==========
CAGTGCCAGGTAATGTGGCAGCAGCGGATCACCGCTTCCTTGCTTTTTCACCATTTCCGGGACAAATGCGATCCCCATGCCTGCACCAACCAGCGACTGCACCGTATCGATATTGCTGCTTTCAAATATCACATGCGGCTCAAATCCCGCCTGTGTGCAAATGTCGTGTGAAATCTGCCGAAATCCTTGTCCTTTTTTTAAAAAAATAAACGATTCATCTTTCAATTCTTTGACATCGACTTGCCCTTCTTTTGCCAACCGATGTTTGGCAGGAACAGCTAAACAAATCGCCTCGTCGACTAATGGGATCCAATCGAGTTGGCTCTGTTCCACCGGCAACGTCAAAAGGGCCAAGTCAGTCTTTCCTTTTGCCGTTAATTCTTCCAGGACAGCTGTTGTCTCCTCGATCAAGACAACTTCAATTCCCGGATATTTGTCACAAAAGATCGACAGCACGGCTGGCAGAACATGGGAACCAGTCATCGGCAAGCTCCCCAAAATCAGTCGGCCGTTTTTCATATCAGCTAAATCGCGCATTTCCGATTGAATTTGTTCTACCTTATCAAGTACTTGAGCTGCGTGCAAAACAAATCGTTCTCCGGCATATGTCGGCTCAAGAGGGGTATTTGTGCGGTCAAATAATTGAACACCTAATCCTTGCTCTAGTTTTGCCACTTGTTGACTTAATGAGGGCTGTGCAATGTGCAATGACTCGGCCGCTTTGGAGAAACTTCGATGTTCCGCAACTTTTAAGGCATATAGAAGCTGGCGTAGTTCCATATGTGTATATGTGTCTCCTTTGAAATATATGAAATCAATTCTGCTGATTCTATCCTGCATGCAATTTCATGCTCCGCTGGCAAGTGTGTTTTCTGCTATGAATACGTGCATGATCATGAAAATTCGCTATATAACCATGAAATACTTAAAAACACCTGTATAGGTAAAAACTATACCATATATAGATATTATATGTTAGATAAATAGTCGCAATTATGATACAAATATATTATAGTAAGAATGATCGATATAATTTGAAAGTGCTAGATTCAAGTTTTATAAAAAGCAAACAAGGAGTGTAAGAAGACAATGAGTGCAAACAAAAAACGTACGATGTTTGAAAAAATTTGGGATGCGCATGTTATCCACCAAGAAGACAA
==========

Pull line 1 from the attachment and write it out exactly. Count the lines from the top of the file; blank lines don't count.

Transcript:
CAGTGCCAGGTAATGTGGCAGCAGCGGATCACCGCTTCCTTGCTTTTTCACCATTTCCGGGACAAATGCGATCCCCATGCCTGCACCAACCAGCGACTGCACCGTATCGATATTGCTGCTTTCAAATATCACATGCGGCTCAAATCCCGCCTGTGTGCAAATGTCGTGTGAAATCTGCCGAAATCCTTGTCCTTTTTTTAAAAAAATAAACGATTCATCTTTCAATTCTTTGACATCGACTTGCCCTTCTTTTGCCAACCGATGTTTGGCAGGAACAGCTAAACAAATCGCCTCGTCGACTAATGGGATCCAATCGAGTTGGCTCTGTTCCACCGGCAACGTCAAAAGGGCCAAGTCAGTCTTTCCTTTTGCCGTTAATTCTTCCAGGACAGCTGTTGTCTCCTCGATCAAGACAACTTCAATTCCCGGATATTTGTCACAAAAGATCGACAGCACGGCTGGCAGAACATGGGAACCAGTCATCGGCAAGCTCCCCAAAATCAGTCGGCCGTTTTTCATATCAGCTAAATCGCGCATTTCCGATTGAATTTGTTCTACCTTATCAAGTACTTGAGCTGCGTGCAAAACAAATCGTTCTCCGGCATATGTCGGCTCAAGAGGGGTATTTGTGCGGTCAAATAATTGAACACCTAATCCTTGCTCTAGTTTTGCCACTTGTTGACTTAATGAGGGCTGTGCAATGTGCAATGACTCGGCCGCTTTGGAGAAACTTCGATGTTCCGCAACTTTTAAGGCATATAGAAGCTGGCGTAGTTCCATATGTGTATATGTGTCTCCTTTGAAATATATGAAATCAATTCTGCTGATTCTATCCTGCATGCAATTTCATGCTCCGCTGGCAAGTGTGTTTTCTGCTATGAATACGTGCATGATCATGAAAATTCGCTATATAACCATGAAATACTTAAAAACACCTGTATAGGTAAAAACTATACCATATATAGATATTATATGTTAGATAAATAGTCGCAATTATGATACAAATATATTATAGTAAGAATGATCGATATAATTTGAAAGTGCTAGATTCAAGTTTTATAAAAAGCAAACAAGGAGTGTAAGAAGACAATGAGTGCAAACAAAAAACGTACGATGTTTGAAAAAATTTGGGATGCGCATGTTATCCACCAAGAAGACAA